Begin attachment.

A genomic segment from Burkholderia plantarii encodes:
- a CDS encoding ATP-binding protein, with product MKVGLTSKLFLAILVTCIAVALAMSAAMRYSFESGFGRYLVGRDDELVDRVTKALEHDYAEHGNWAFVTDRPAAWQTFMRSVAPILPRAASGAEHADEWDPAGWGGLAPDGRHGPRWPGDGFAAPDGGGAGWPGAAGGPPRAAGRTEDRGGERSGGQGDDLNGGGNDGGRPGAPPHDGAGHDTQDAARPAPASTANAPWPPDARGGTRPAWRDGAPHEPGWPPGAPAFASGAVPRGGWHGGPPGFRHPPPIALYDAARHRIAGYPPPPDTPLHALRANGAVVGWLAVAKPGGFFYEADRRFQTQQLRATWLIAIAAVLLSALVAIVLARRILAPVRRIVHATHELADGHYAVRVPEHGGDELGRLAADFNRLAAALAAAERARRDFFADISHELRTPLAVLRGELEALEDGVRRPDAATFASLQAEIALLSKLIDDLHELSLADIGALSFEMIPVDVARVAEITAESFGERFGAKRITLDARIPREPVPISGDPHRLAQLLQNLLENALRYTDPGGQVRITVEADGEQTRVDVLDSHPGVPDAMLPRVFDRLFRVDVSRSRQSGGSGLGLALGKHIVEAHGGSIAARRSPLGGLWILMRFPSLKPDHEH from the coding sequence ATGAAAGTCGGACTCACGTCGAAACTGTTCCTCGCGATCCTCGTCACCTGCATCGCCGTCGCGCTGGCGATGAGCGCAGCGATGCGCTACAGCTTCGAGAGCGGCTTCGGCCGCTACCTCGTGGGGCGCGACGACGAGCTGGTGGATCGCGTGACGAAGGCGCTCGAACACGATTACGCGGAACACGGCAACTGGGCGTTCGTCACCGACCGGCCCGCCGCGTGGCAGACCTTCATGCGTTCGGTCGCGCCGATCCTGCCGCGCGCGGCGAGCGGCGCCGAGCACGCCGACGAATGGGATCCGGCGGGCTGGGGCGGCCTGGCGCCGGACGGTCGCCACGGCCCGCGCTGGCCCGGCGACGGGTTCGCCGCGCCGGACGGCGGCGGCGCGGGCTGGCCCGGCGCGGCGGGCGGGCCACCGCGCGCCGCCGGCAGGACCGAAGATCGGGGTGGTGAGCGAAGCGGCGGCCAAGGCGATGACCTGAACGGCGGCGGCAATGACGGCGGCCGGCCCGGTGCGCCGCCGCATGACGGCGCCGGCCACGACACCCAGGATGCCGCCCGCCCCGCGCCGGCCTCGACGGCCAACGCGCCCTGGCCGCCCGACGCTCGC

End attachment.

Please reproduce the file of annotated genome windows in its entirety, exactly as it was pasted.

A genomic segment from Burkholderia plantarii encodes:
- a CDS encoding ATP-binding protein, with product MKVGLTSKLFLAILVTCIAVALAMSAAMRYSFESGFGRYLVGRDDELVDRVTKALEHDYAEHGNWAFVTDRPAAWQTFMRSVAPILPRAASGAEHADEWDPAGWGGLAPDGRHGPRWPGDGFAAPDGGGAGWPGAAGGPPRAAGRTEDRGGERSGGQGDDLNGGGNDGGRPGAPPHDGAGHDTQDAARPAPASTANAPWPPDARGGTRPAWRDGAPHEPGWPPGAPAFASGAVPRGGWHGGPPGFRHPPPIALYDAARHRIAGYPPPPDTPLHALRANGAVVGWLAVAKPGGFFYEADRRFQTQQLRATWLIAIAAVLLSALVAIVLARRILAPVRRIVHATHELADGHYAVRVPEHGGDELGRLAADFNRLAAALAAAERARRDFFADISHELRTPLAVLRGELEALEDGVRRPDAATFASLQAEIALLSKLIDDLHELSLADIGALSFEMIPVDVARVAEITAESFGERFGAKRITLDARIPREPVPISGDPHRLAQLLQNLLENALRYTDPGGQVRITVEADGEQTRVDVLDSHPGVPDAMLPRVFDRLFRVDVSRSRQSGGSGLGLALGKHIVEAHGGSIAARRSPLGGLWILMRFPSLKPDHEH from the coding sequence ATGAAAGTCGGACTCACGTCGAAACTGTTCCTCGCGATCCTCGTCACCTGCATCGCCGTCGCGCTGGCGATGAGCGCAGCGATGCGCTACAGCTTCGAGAGCGGCTTCGGCCGCTACCTCGTGGGGCGCGACGACGAGCTGGTGGATCGCGTGACGAAGGCGCTCGAACACGATTACGCGGAACACGGCAACTGGGCGTTCGTCACCGACCGGCCCGCCGCGTGGCAGACCTTCATGCGTTCGGTCGCGCCGATCCTGCCGCGCGCGGCGAGCGGCGCCGAGCACGCCGACGAATGGGATCCGGCGGGCTGGGGCGGCCTGGCGCCGGACGGTCGCCACGGCCCGCGCTGGCCCGGCGACGGGTTCGCCGCGCCGGACGGCGGCGGCGCGGGCTGGCCCGGCGCGGCGGGCGGGCCACCGCGCGCCGCCGGCAGGACCGAAGATCGGGGTGGTGAGCGAAGCGGCGGCCAAGGCGATGACCTGAACGGCGGCGGCAATGACGGCGGCCGGCCCGGTGCGCCGCCGCATGACGGCGCCGGCCACGACACCCAGGATGCCGCCCGCCCCGCGCCGGCCTCGACGGCCAACGCGCCCTGGCCGCCCGACGCTCGC